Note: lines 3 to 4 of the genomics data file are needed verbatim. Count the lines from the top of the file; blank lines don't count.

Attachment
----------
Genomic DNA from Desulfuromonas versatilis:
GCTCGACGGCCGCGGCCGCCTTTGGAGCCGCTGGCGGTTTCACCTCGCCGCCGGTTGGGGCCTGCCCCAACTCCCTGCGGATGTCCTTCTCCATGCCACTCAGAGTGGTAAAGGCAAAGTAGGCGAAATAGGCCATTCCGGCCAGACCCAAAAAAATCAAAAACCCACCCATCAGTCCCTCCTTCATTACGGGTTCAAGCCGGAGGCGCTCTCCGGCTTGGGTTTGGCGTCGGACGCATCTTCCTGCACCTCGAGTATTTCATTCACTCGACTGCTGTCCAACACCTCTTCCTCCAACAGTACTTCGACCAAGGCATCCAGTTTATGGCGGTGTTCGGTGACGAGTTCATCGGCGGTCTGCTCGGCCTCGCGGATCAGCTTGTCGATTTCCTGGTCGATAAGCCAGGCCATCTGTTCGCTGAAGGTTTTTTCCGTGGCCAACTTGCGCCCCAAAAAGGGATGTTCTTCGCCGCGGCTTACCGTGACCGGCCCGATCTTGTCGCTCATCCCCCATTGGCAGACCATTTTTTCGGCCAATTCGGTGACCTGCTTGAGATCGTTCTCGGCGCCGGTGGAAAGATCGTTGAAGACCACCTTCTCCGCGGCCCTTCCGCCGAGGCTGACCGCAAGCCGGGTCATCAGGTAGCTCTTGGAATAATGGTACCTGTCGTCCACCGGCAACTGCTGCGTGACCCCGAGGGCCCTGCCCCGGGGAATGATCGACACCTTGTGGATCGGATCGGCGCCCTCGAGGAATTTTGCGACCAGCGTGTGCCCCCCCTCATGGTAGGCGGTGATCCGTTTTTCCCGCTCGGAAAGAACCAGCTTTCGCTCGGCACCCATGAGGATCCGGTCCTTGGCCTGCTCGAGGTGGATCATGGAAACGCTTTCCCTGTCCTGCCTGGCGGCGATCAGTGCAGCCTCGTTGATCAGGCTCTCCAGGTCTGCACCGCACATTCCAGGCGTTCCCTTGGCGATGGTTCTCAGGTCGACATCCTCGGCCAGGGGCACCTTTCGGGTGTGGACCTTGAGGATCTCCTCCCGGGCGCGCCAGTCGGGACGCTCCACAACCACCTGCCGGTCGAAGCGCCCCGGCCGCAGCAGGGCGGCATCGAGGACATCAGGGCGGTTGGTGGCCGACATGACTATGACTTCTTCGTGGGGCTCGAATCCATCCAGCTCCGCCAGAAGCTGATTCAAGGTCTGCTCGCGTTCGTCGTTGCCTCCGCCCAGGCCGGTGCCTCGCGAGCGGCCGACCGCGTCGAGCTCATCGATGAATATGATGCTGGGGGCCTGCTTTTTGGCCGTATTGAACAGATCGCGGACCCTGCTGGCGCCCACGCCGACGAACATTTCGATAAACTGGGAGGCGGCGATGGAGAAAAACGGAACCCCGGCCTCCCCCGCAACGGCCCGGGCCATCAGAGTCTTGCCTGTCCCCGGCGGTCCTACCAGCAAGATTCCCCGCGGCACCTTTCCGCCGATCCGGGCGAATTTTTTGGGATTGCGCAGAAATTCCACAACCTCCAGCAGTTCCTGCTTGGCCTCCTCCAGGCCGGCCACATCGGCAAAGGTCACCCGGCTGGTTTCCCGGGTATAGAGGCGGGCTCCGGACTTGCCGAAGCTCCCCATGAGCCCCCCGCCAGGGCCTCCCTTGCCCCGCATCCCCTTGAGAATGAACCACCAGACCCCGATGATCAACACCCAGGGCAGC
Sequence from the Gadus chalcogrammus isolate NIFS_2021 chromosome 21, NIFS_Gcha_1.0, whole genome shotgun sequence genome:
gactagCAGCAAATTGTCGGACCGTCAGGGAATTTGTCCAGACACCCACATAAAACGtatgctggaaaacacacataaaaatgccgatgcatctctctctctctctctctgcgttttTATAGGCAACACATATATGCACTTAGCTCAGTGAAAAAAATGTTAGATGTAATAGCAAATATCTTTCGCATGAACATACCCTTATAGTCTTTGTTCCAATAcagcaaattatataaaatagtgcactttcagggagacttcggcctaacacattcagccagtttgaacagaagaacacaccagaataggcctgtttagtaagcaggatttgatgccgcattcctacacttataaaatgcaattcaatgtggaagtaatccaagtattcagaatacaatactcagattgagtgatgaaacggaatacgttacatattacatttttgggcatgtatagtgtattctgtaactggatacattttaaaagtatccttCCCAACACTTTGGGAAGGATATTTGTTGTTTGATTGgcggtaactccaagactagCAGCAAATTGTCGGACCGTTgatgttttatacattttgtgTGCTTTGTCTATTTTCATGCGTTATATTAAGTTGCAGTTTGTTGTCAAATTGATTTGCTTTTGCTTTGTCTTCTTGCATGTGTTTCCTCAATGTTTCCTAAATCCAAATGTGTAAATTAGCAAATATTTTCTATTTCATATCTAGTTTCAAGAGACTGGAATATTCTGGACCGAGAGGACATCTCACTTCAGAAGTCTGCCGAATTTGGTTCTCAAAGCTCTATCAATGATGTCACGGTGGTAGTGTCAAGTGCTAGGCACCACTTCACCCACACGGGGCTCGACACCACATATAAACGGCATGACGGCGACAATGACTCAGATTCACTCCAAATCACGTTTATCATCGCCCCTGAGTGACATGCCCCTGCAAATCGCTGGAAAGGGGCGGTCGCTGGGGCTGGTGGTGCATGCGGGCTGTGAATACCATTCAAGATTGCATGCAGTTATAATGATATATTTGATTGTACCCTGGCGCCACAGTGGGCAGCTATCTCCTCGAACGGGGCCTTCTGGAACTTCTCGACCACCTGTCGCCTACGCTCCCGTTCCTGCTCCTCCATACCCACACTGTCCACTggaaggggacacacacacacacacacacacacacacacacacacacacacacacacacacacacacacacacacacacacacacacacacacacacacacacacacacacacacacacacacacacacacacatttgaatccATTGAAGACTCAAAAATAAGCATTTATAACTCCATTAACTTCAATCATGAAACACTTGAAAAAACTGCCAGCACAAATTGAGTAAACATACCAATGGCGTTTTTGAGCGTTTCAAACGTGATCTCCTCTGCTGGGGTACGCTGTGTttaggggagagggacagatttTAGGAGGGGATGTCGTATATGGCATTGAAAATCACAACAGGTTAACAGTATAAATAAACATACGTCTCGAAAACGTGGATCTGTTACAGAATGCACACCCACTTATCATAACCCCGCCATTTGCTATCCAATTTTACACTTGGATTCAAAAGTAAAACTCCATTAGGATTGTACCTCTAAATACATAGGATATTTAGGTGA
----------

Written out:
Sequence from the Gadus chalcogrammus isolate NIFS_2021 chromosome 21, NIFS_Gcha_1.0, whole genome shotgun sequence genome:
gactagCAGCAAATTGTCGGACCGTCAGGGAATTTGTCCAGACACCCACATAAAACGtatgctggaaaacacacataaaaatgccgatgcatctctctctctctctctctgcgttttTATAGGCAACACATATATGCACTTAGCTCAGTGAAAAAAATGTTAGATGTAATAGCAAATATCTTTCGCATGAACATACCCTTATAGTCTTTGTTCCAATAcagcaaattatataaaatagtgcactttcagggagacttcggcctaacacattcagccagtttgaacagaagaacacaccagaataggcctgtttagtaagcaggatttgatgccgcattcctacacttataaaatgcaattcaatgtggaagtaatccaagtattcagaatacaatactcagattgagtgatgaaacggaatacgttacatattacatttttgggcatgtatagtgtattctgtaactggatacattttaaaagtatccttCCCAACACTTTGGGAAGGATATTTGTTGTTTGATTGgcggtaactccaagactagCAGCAAATTGTCGGACCGTTgatgttttatacattttgtgTGCTTTGTCTATTTTCATGCGTTATATTAAGTTGCAGTTTGTTGTCAAATTGATTTGCTTTTGCTTTGTCTTCTTGCATGTGTTTCCTCAATGTTTCCTAAATCCAAATGTGTAAATTAGCAAATATTTTCTATTTCATATCTAGTTTCAAGAGACTGGAATATTCTGGACCGAGAGGACATCTCACTTCAGAAGTCTGCCGAATTTGGTTCTCAAAGCTCTATCAATGATGTCACGGTGGTAGTGTCAAGTGCTAGGCACCACTTCACCCACACGGGGCTCGACACCACATATAAACGGCATGACGGCGACAATGACTCAGATTCACTCCAAATCACGTTTATCATCGCCCCTGAGTGACATGCCCCTGCAAATCGCTGGAAAGGGGCGGTCGCTGGGGCTGGTGGTGCATGCGGGCTGTGAATACCATTCAAGATTGCATGCAGTTATAATGATATATTTGATTGTACCCTGGCGCCACAGTGGGCAGCTATCTCCTCGAACGGGGCCTTCTGGAACTTCTCGACCACCTGTCGCCTACGCTCCCGTTCCTGCTCCTCCATACCCACACTGTCCACTggaaggggacacacacacacacacacacacacacacacacacacacacacacacacacacacacacacacacacacacacacacacacacacacacacacacacacacacacacacacacacacacacacacatttgaatccATTGAAGACTCAAAAATAAGCATTTATAACTCCATTAACTTCAATCATGAAACACTTGAAAAAACTGCCAGCACAAATTGAGTAAACATACCAATGGCGTTTTTGAGCGTTTCAAACGTGATCTCCTCTGCTGGGGTACGCTGTGTttaggggagagggacagatttTAGGAGGGGATGTCGTATATGGCATTGAAAATCACAACAGGTTAACAGTATAAATAAACATACGTCTCGAAAACGTGGATCTGTTACAGAATGCACACCCACTTATCATAACCCCGCCATTTGCTATCCAATTTTACACTTGGATTCAAAAGTAAAACTCCATTAGGATTGTACCTCTAAATACATAGGATATTTAGGTGA